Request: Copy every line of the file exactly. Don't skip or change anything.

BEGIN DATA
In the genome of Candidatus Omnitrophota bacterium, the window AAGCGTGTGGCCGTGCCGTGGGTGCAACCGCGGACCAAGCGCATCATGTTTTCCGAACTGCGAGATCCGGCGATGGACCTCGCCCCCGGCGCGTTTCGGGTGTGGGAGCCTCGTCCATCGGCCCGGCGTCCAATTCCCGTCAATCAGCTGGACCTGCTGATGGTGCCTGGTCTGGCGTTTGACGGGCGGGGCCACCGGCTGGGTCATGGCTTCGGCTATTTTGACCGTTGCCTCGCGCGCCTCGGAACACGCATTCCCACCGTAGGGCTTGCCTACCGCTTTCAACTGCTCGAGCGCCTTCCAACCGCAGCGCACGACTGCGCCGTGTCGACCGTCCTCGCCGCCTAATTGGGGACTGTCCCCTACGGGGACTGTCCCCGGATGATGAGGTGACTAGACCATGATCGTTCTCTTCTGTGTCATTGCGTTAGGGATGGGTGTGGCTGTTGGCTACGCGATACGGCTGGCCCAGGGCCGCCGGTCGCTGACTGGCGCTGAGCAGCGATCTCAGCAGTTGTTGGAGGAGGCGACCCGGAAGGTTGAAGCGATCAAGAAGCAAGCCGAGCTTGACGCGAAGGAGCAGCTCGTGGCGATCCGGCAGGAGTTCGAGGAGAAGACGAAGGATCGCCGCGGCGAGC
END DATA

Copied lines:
In the genome of Candidatus Omnitrophota bacterium, the window AAGCGTGTGGCCGTGCCGTGGGTGCAACCGCGGACCAAGCGCATCATGTTTTCCGAACTGCGAGATCCGGCGATGGACCTCGCCCCCGGCGCGTTTCGGGTGTGGGAGCCTCGTCCATCGGCCCGGCGTCCAATTCCCGTCAATCAGCTGGACCTGCTGATGGTGCCTGGTCTGGCGTTTGACGGGCGGGGCCACCGGCTGGGTCATGGCTTCGGCTATTTTGACCGTTGCCTCGCGCGCCTCGGAACACGCATTCCCACCGTAGGGCTTGCCTACCGCTTTCAACTGCTCGAGCGCCTTCCAACCGCAGCGCACGACTGCGCCGTGTCGACCGTCCTCGCCGCCTAATTGGGGACTGTCCCCTACGGGGACTGTCCCCGGATGATGAGGTGACTAGACCATGATCGTTCTCTTCTGTGTCATTGCGTTAGGGATGGGTGTGGCTGTTGGCTACGCGATACGGCTGGCCCAGGGCCGCCGGTCGCTGACTGGCGCTGAGCAGCGATCTCAGCAGTTGTTGGAGGAGGCGACCCGGAAGGTTGAAGCGATCAAGAAGCAAGCCGAGCTTGACGCGAAGGAGCAGCTCGTGGCGATCCGGCAGGAGTTCGAGGAGAAGACGAAGGATCGCCGCGGCGAGC